Can we force our employees to wear uniforms?

Uniforms are an equaliser and can be used effectively in many different settings.

It could be to help customers easily identify staff members in a shop. Or doing a bit of marketing by walking around a busy exhibition wearing a branded t-shirt. Or perhaps it’s for a gardening, cleaning or painting job, where employees would otherwise get messy and potentially damage their own clothes. Then there’s the health and safety element. Building sites often insist on high-vis, hard hat, visors and steel toe cap boots before anyone is allowed in the vicinity, and if that’s the uniform policy, there should be signage, warnings, and disciplinary action for those who don’t comply.

Some companies will say we don’t mind what you wear to work as long as it’s black, or we’ll give you a top but wear your own jeans or trousers with it. Sometimes the only uniform requirement is to wear a colour-coded lanyard. These were used by many schools when they returned after the first Covid-19 lockdown to ensure each ‘bubble’ kept within a particular area, but they can also be branded and hold company ID cards.

Whichever route you’re thinking of going, the best way to secure employee buy-in is to involve them as early as possible in the process. Explain that you’d like to introduce a uniform and the reasons why. Consult on colours and styles, establishing whether the majority would be happy to wear them. Don’t just automatically go for your corporate colour, especially if it’s very bright. Perhaps choose a neutral grey or black instead and include it as an accent colour.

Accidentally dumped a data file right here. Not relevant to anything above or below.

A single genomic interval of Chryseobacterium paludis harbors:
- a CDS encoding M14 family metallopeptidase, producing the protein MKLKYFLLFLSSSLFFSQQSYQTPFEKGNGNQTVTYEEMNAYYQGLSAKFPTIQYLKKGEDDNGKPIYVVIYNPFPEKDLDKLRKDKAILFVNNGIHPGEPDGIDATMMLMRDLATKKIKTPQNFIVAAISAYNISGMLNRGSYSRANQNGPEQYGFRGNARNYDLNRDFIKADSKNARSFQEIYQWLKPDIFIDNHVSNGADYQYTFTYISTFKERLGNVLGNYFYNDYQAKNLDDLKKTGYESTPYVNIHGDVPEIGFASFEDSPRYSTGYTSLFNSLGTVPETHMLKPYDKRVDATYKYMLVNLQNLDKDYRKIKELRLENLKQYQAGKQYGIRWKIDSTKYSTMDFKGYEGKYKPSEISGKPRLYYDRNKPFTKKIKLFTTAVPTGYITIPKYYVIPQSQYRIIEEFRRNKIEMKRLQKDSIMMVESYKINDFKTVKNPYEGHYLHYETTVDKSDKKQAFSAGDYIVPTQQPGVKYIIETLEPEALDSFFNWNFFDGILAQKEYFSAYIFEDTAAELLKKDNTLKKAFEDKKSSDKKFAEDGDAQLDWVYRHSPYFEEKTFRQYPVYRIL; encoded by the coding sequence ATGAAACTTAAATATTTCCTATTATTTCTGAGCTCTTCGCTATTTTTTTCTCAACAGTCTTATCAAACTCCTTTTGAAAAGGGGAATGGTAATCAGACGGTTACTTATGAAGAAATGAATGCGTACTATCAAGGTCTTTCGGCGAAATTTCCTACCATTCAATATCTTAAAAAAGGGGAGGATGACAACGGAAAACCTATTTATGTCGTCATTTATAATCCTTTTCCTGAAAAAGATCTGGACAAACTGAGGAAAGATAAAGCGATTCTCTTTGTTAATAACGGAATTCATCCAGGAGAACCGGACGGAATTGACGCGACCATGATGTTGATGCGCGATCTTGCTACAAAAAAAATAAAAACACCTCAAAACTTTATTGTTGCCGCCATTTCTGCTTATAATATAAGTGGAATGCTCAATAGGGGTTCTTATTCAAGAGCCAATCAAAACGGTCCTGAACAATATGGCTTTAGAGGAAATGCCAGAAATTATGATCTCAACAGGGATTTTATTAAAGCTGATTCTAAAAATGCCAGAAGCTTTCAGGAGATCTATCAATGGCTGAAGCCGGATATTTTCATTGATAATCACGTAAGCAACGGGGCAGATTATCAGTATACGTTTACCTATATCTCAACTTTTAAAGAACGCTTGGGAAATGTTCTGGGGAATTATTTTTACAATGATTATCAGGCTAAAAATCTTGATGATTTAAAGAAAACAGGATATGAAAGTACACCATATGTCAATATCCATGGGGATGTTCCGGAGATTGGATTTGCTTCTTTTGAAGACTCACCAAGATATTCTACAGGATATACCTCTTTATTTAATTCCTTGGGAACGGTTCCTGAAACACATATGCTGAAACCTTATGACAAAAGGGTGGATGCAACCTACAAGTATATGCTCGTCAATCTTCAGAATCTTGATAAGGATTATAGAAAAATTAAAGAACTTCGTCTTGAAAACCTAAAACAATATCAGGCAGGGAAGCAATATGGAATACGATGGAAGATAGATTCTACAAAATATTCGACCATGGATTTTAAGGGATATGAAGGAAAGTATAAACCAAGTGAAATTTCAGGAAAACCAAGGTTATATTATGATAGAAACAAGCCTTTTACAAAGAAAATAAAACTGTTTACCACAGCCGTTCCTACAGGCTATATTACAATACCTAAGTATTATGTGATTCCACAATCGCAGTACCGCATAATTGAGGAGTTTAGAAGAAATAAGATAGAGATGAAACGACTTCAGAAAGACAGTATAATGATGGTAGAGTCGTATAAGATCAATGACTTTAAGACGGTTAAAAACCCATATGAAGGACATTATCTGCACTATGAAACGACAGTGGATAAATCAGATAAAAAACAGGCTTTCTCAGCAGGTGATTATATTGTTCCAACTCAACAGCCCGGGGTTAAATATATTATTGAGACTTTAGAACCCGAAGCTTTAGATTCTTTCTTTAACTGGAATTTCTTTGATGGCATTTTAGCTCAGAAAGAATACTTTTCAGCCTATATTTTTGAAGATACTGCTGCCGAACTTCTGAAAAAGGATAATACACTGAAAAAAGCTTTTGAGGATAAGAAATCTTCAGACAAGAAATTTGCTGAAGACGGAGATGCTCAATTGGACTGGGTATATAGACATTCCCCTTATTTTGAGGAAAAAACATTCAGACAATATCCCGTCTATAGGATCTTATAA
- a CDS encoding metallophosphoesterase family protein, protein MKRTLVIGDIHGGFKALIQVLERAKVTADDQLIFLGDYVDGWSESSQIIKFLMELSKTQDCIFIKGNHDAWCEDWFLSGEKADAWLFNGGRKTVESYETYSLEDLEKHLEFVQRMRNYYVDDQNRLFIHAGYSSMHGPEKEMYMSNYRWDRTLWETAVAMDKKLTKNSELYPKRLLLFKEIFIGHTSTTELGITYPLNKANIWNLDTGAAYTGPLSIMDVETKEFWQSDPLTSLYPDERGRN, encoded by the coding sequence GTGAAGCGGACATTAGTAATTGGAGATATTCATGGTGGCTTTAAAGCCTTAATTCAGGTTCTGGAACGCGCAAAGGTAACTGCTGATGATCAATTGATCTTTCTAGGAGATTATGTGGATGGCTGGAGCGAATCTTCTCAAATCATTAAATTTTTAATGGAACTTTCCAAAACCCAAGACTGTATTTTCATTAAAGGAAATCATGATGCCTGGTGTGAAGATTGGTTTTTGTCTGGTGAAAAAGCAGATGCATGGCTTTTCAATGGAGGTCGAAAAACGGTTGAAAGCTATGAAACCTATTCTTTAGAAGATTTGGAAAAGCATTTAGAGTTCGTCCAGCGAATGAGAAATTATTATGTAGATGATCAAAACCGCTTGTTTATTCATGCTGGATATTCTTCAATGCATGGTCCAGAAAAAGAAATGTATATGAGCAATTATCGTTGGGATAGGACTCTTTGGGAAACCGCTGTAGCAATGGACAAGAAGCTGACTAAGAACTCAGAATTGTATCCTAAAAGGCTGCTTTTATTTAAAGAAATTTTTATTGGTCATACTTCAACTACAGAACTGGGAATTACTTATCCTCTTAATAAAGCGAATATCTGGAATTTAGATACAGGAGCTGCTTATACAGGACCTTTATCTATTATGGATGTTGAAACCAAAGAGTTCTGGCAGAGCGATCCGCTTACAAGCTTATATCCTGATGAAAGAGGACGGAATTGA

You also need to think about the practicalities. Will you require employees to pay towards their uniform? How many, say, tops will you give each employee – at least two so they can wash one and wear one? Will you provide swift replacements for old, worn out or damaged uniforms? You could also consider allowing a few choices within the overall uniform offer perhaps, so the overall uniform look can be maintained but with a small element of individuality brought in. And of course make sure it’s inclusive. A good uniform policy needs to take into account any religion, maternity and gender considerations. Then once all the elements have been determined, the new policy can be documented and rolled out.

So your uniform policy is unlikely to be an off the shelf, one size fits all solution. It has to be customised to your specific business and working environment. It’s also important to review it on a regular basis to make sure it’s still relevant and everyone is clear. Remember a uniform policy is likely to fail if it’s not properly enforced. Employees will quickly lose commitment if they have reason to believe compliance is not essential.